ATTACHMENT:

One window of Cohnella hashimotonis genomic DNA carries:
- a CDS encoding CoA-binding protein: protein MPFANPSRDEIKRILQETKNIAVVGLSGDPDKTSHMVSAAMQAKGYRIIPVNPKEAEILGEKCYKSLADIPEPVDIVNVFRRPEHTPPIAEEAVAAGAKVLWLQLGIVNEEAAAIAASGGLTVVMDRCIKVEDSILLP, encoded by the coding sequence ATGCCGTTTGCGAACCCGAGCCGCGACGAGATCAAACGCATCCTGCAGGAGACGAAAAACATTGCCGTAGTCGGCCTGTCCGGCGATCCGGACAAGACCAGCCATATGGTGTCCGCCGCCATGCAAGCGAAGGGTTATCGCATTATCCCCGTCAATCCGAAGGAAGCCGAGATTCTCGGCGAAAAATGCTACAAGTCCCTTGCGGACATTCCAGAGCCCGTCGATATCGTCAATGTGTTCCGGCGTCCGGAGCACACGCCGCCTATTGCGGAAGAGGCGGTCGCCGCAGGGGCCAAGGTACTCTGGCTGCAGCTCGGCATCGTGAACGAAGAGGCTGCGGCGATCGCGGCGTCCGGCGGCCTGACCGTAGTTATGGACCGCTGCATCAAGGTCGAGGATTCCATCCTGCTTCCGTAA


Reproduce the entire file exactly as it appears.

One window of Cohnella hashimotonis genomic DNA carries:
- a CDS encoding CoA-binding protein: protein MPFANPSRDEIKRILQETKNIAVVGLSGDPDKTSHMVSAAMQAKGYRIIPVNPKEAEILGEKCYKSLADIPEPVDIVNVFRRPEHTPPIAEEAVAAGAKVLWLQLGIVNEEAAAIAASGGLTVVMDRCIKVEDSILLP, encoded by the coding sequence ATGCCGTTTGCGAACCCGAGCCGCGACGAGATCAAACGCATCCTGCAGGAGACGAAAAACATTGCCGTAGTCGGCCTGTCCGGCGATCCGGACAAGACCAGCCATATGGTGTCCGCCGCCATGCAAGCGAAGGGTTATCGCATTATCCCCGTCAATCCGAAGGAAGCCGAGATTCTCGGCGAAAAATGCTACAAGTCCCTTGCGGACATTCCAGAGCCCGTCGATATCGTCAATGTGTTCCGGCGTCCGGAGCACACGCCGCCTATTGCGGAAGAGGCGGTCGCCGCAGGGGCCAAGGTACTCTGGCTGCAGCTCGGCATCGTGAACGAAGAGGCTGCGGCGATCGCGGCGTCCGGCGGCCTGACCGTAGTTATGGACCGCTGCATCAAGGTCGAGGATTCCATCCTGCTTCCGTAA